It is a fight that Michael Phillips knew all along would not be easy.

He told WFAA that his decision to start a campaign to bring down the Confederate monuments really started after the 2015 Charleston church shooting, in which Dylann Roof was convicted of shooting and killing nine black church-goers.

What Phillips and his wife, Betsy, did not envision was that the campaign would take off.

"We never really had an idea that so many people would feel this was a clarion call for them," said Betsy Friauf.

But leading any cause means exposure. Exposure comes at rallies and even in media interviews. Michael told WFAA that he knew, to a certain extent, that the campaign would require him to go out of his comfort zones.

He did not expect what came his way earlier this week in the way of an email.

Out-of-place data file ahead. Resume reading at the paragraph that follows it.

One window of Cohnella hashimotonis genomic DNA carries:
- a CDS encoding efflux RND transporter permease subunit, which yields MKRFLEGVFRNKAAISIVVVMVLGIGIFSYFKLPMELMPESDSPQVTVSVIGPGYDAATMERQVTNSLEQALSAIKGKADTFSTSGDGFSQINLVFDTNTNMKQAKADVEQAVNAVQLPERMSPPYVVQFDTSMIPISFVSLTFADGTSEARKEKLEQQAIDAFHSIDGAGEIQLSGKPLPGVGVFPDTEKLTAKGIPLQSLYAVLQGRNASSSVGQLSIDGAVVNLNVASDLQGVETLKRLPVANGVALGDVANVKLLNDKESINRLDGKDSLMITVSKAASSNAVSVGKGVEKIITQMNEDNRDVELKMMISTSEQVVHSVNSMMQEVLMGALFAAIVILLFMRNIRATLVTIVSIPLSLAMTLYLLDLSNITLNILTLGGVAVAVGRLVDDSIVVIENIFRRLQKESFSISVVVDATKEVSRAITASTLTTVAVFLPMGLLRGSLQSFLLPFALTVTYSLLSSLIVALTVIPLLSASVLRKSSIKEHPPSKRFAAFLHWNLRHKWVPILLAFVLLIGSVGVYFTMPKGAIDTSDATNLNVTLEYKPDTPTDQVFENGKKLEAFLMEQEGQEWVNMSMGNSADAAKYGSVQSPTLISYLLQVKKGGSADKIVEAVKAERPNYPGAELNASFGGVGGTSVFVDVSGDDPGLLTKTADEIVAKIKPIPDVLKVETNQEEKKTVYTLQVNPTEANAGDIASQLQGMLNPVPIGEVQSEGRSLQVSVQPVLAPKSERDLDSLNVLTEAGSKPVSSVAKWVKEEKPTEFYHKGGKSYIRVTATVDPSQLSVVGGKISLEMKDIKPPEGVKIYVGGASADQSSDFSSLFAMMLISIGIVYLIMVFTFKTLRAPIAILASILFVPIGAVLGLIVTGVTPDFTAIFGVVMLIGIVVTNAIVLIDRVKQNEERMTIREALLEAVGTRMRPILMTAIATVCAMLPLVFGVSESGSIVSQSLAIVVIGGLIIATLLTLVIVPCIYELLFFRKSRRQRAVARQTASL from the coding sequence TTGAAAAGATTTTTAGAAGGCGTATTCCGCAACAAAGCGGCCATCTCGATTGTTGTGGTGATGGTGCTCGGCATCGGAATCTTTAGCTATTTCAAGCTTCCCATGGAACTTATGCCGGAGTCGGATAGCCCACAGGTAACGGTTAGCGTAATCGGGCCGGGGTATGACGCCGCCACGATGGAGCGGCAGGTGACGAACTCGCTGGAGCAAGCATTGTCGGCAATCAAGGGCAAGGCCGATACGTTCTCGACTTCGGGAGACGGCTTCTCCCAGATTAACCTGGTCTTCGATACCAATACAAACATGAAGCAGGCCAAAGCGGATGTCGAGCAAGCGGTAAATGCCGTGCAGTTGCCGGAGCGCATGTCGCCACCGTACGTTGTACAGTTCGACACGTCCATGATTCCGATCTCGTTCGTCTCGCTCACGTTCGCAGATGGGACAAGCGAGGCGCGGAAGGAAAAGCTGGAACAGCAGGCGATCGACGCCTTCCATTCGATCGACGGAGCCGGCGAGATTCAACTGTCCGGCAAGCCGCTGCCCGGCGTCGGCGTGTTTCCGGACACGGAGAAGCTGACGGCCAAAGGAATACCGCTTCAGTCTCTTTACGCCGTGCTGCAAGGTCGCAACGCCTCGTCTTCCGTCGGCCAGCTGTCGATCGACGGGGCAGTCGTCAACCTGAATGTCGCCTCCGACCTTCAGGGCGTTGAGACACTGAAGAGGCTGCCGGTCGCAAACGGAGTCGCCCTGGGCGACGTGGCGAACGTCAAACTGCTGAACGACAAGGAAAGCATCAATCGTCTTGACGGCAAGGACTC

"The sentiments are so ugly and it shows in a sad way how little ground we've covered," he said.

Phillips said he is used to getting threats, especially on social media, but death threats not so much. It would prompt the Collin College history professor to call Plano Police on Tuesday.

"When I go outdoors I look to make sure our tires haven't been slashed but that is about the extent of my vigilance," said Friauf.

The threats even prompted both Phillips and Friauf to tell their employers. The email started with, "Hey N----lover!"

It goes on to say, "If I was you, I would be looking over my shoulder to see who's coming up behind me. They may not be friendly."

The email also reads, "if you keep yelling for their removal you're liable to make someone mad and they will take you out."

Phillips told WFAA he has no right to be intimidated.

"There are millions of Americans who face mortal danger every time they step out the door because of their skin color or because of their religious faith or because of their orientation or gender identity," he said.

Both said their campaign will continue on. Phillips said an officer told them to stay vigilant and keep all doors and windows closed and locked at all times.